The meeting took place before the end of November 1918 and the delegation asked for the authorization to proceed to London to submit Egypt's grievances to the British Government.  Wingate expressed his surprise and refused the Delegation 's request on the basis that it had no mandate to represent the Egyptian People.  As a result of the meeting 's failure, Saad Pasha and his friends formed The Egyptian Delegation (AL WAFD AL MASRY) composed of thirteen founding members. 

The Delegation was to launch a mandate campaign, on the National level, to obtain as many signatures as possible authorizing it to negotiate with the British Government, on behalf of Egypt, an accord ending the Protectorate and recognizing the Country 's independence. 

In spite of the many obstructions carried by the occupying army, a majority of Egyptians of all creeds and social levels signed the mandate.  Armed with that majority support, Saad Pasha renewed his request for the Delegation to proceed to London. 

The same request was sent to President Wilson and to the different Heads of States and their representatives in Egypt without any favorable echo.  By then Egypt was in turmoil and the 1919 Revolution was beginning to shape.  To avoid the worse, Rushdy Pasha asked Sultan Ahmad Fouad to obtain from Sir Reginald the permission to send him (the Prime Minister) and Adly Yakan Pasha, his Minister Of Public Instruction, to London, to negotiate the political future of the Country.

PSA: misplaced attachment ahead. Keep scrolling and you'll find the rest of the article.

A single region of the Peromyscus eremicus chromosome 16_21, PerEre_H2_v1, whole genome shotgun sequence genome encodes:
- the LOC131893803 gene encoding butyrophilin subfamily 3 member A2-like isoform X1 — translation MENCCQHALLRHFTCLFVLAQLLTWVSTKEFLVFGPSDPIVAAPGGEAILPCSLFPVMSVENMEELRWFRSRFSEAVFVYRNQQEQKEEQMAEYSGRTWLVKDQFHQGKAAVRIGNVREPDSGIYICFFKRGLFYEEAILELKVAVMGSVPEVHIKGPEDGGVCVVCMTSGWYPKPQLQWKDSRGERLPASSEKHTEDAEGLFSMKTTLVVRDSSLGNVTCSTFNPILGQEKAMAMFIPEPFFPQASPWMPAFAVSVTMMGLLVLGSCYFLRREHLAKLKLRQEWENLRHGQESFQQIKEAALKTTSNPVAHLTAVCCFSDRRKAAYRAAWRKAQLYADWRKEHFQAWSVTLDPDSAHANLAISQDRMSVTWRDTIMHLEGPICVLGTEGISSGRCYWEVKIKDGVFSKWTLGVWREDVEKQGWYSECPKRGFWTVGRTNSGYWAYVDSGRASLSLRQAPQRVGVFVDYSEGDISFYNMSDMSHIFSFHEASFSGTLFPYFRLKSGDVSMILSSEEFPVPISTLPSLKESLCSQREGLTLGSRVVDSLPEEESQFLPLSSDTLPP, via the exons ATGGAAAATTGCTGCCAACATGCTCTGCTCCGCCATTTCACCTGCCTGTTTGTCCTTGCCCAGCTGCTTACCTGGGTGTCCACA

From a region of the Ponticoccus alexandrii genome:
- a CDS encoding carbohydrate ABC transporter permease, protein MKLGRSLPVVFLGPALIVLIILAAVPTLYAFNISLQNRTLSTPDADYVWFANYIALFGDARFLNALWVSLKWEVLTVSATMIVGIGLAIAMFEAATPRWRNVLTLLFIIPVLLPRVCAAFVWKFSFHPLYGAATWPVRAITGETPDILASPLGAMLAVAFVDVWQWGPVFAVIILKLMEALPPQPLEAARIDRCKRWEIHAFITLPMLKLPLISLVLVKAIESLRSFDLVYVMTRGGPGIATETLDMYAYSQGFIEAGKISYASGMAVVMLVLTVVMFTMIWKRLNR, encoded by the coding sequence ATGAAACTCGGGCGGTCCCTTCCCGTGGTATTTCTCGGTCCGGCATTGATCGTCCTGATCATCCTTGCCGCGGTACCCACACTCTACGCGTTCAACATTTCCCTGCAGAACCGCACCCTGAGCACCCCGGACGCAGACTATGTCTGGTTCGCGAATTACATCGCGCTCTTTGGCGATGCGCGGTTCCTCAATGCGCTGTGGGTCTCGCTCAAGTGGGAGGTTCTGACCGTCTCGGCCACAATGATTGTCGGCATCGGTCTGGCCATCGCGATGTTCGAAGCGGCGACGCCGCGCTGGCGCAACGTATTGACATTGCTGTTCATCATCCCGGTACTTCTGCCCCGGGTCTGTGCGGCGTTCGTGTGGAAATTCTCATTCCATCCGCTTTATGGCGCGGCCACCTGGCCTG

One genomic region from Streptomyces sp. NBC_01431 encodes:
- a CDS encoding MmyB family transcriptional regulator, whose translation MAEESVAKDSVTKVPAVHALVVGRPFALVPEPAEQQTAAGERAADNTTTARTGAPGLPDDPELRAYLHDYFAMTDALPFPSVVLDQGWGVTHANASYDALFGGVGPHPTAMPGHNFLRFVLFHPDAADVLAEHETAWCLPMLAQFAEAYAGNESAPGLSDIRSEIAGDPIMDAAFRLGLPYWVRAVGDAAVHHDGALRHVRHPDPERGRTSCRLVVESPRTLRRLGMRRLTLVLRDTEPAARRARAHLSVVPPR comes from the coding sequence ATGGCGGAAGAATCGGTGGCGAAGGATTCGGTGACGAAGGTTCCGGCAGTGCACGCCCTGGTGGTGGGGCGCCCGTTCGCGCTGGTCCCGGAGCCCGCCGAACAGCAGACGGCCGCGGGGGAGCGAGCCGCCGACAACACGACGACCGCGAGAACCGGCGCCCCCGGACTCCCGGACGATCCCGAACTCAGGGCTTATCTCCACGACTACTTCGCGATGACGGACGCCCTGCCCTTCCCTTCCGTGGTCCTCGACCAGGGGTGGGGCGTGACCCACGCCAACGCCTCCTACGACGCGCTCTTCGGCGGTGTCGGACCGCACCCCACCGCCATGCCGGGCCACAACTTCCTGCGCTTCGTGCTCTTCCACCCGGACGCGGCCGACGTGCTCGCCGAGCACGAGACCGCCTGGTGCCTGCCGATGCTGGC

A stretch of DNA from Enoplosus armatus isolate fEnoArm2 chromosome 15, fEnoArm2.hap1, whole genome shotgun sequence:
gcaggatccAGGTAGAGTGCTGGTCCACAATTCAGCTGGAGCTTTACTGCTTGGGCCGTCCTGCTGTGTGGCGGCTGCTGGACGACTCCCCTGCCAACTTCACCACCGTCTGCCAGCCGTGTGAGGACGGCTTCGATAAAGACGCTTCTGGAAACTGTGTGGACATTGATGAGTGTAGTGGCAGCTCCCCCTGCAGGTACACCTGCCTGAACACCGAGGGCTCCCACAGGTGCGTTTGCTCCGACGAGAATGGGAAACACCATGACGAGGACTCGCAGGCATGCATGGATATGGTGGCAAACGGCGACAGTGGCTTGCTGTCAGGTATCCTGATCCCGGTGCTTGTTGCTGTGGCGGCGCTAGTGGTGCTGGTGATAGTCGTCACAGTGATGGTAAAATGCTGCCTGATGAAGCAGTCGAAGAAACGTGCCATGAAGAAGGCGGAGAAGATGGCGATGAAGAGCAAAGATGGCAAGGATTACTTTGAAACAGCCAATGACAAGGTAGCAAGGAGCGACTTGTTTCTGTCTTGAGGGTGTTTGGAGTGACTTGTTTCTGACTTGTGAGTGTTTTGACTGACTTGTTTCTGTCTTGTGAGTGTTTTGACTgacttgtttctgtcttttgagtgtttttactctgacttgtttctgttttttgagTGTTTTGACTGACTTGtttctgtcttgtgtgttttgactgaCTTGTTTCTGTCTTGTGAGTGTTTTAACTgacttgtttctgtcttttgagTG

Sir Reginald supported that move and sent a cable to London urging his Government 's approval.  The answer came back quickly stating that Lord Balfour, the Foreign Office Minister, was busy preparing for the Versailles Conference and had no time to meet with any Egyptian delegation.  Rushdy Pasha considered the British refusal as a slap in the face and submitted, on December 2, 1918, the resignation of his Cabinet to the Sultan who refused to accept it. 

The resignation of the Cabinet was re-submitted on December 23 but, meanwhile Sir Reginald had departed for London to personally support the Rushdy/Yakan visit, and the Sultan asked his Prime Minister to shelve the resignation until the return of the British High Commissioner. 
 

Meanwhile Sir Reginald, who was accused in London of following a too soft a policy towards Egypt, resigned (in fact he was deposed) and replaced by Field Marshall Lord Edmund Allenby who was instructed to run Egypt with an iron hand.  This being the situation, Rushdy Pasha re-submitted his resignation on February 9, 1919, to the Sultan who accepted it on March 1 with the request of keeping the Cabinet in place until a new Prime Minister could be found in those difficult times.  Thus ended the Fourth and last Cabinet of Hussein Rushdy Pasha. (1)